It almost immediately raised in me the question, what will happen with chatbots? Has the biggest buzz of the last year died already, has the balloon popped? I looked around and collected some examples that actually work on the market:
Utilizing chatbots on the news market is all about character building and distribution. The Washington Post believes their chatbot should act like a reporter: analyze your interests, research on the topics, and give you up-to-date information to feed your information hunger.
New media always strive to find new distribution channels to differentiate themselves – first they started to experiment with social media, then blogs, and now chatbots seem to be the next platform to reach millions of people worldwide.
The difference? Technology affects content consumption. In the past, press meant a certain amount of paper printed and carried in hand. With the arrival of smartphones, that behavior has changed as well – and fully customized content at your fingertips can be the solution to attract the Y and Z generations, which have turned out more ignorant so far.
Online purchasing has changed shopping behaviors in the last two decades, and chatbots may put it on the next level. Forget about searching different brands and getting lost in the abundance of the competitive products.
Brands have started to develop chatbots to provide everyone a personal assistant: they help find the right product and give recommendations to further upsell and be bought with a tap. H&M’s chatbot can put together an entire outfit based on a customer’s favorite products.
#3: Customer support
No industry will ever be able to provide a service or make a product which makes all its customers a 100% percent satisfied and happy. The treatment of complaints or feedback really makes or breaks a deal – negative reviews and lost customers can result.
Slow or non-existent responses annoy customers the most. Chatbots provide instant assistance while optimizing Level 1 support on the consumer market – the customer can be in touch instantly, while receiving the great feeling of using a cutting-edge technology solution. In the worst case, they can still turn to an operator.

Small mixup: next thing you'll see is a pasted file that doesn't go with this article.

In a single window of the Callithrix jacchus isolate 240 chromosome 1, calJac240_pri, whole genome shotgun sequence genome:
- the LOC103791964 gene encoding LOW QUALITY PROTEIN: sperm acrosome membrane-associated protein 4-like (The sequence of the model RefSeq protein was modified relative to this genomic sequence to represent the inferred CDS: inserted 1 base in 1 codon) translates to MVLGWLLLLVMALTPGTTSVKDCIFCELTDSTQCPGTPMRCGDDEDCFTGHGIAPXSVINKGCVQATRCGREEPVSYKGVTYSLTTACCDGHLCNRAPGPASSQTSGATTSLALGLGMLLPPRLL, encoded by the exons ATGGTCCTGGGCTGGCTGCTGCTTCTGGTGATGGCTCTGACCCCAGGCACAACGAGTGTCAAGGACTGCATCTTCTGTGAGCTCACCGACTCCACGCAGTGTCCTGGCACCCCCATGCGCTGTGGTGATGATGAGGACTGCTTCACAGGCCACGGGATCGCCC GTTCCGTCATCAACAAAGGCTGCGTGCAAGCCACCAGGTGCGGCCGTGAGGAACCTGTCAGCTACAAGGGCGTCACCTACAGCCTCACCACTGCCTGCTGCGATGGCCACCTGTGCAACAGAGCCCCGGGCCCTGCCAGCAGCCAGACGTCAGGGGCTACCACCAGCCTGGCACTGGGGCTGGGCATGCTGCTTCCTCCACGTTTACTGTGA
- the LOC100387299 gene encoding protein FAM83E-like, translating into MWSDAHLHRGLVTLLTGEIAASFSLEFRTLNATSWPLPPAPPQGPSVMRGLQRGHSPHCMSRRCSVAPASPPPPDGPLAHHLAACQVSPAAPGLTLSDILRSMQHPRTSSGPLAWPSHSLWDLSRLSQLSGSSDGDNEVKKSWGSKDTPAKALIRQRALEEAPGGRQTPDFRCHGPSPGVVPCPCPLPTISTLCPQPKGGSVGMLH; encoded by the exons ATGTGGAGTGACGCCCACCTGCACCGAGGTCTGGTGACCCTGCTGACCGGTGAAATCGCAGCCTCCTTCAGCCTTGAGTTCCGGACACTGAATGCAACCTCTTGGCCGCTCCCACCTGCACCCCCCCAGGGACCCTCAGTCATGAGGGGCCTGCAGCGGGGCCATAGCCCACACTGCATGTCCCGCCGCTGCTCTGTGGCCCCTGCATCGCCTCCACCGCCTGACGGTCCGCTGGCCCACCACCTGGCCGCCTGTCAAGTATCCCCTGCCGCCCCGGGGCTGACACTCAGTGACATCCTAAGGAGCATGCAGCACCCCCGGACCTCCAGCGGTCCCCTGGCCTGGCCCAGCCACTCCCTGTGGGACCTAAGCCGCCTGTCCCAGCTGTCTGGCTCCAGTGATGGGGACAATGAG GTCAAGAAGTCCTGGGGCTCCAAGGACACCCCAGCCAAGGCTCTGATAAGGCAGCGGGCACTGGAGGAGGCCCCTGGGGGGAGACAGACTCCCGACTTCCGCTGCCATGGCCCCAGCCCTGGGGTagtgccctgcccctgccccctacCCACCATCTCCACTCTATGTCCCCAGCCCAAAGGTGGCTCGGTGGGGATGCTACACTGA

Just make sure to reply fast enough, not like when I turned to the customer service of Revolut, a well-known challenger bank, to wait almost an hour to get a reply after the chatbot failed.
Accessing healthcare is one of the most uncomfortable situations which everyone must go through once in a while. We are either afraid to turn to a doctor, simply too busy to visit one – or we start a self-diagnosis and mistreat ourselves using Google.
Chatbots for healthcare with highly curated content can help identify symptoms and suggest the right next steps. While they will never replace health providers, and we would never recommend them for medical emergencies, solutions like Florence can check conditions, remind patients to take medications and find a doctor if necessary.
Are they relevant?
Do you question the relevance of these chatbots? We do too. However, in some cases, chatbots are able to take over 80% of the work of human workforce (customer support, to give an example) and that is a significant progress we can’t ignore. The question is whether chatbots can truly become an everyday communication channel or it will be an incarnation of the once already tried and failed smart agents (like Microsoft Clippy) and come to the same faith.
And guess what? We recently started experimenting with a Messenger Chatbot. It’s called the Product Bot. The purpose of this bot is to share valuable Product and UX Design related content once a week. You might be interested in. If so, you can try it out and subscribe by clicking the following link then press ‘get started’. Here you can try it out and subscribe: Product Bot
I’d like to hear any of your experience about chatbots.